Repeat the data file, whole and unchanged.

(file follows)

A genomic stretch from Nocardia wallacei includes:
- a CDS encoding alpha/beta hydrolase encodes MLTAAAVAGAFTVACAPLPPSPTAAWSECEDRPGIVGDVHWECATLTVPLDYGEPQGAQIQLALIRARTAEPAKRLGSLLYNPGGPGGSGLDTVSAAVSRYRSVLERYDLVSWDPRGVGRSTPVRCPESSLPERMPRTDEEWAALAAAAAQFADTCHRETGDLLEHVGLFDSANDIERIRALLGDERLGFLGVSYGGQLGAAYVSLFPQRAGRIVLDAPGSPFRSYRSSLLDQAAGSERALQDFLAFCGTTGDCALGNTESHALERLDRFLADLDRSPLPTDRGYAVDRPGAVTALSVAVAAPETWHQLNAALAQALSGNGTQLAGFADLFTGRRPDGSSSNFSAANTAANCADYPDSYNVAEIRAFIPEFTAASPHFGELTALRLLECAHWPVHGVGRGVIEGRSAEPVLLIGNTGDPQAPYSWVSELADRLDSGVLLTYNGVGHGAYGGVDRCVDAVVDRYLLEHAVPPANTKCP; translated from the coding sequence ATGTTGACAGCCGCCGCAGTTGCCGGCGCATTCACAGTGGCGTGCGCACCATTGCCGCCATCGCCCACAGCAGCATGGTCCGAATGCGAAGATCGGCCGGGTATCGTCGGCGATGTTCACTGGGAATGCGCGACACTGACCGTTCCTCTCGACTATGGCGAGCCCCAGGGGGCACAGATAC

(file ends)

A genomic stretch from Nocardia wallacei includes:
- a CDS encoding alpha/beta hydrolase encodes MLTAAAVAGAFTVACAPLPPSPTAAWSECEDRPGIVGDVHWECATLTVPLDYGEPQGAQIQLALIRARTAEPAKRLGSLLYNPGGPGGSGLDTVSAAVSRYRSVLERYDLVSWDPRGVGRSTPVRCPESSLPERMPRTDEEWAALAAAAAQFADTCHRETGDLLEHVGLFDSANDIERIRALLGDERLGFLGVSYGGQLGAAYVSLFPQRAGRIVLDAPGSPFRSYRSSLLDQAAGSERALQDFLAFCGTTGDCALGNTESHALERLDRFLADLDRSPLPTDRGYAVDRPGAVTALSVAVAAPETWHQLNAALAQALSGNGTQLAGFADLFTGRRPDGSSSNFSAANTAANCADYPDSYNVAEIRAFIPEFTAASPHFGELTALRLLECAHWPVHGVGRGVIEGRSAEPVLLIGNTGDPQAPYSWVSELADRLDSGVLLTYNGVGHGAYGGVDRCVDAVVDRYLLEHAVPPANTKCP; translated from the coding sequence ATGTTGACAGCCGCCGCAGTTGCCGGCGCATTCACAGTGGCGTGCGCACCATTGCCGCCATCGCCCACAGCAGCATGGTCCGAATGCGAAGATCGGCCGGGTATCGTCGGCGATGTTCACTGGGAATGCGCGACACTGACCGTTCCTCTCGACTATGGCGAGCCCCAGGGGGCACAGATAC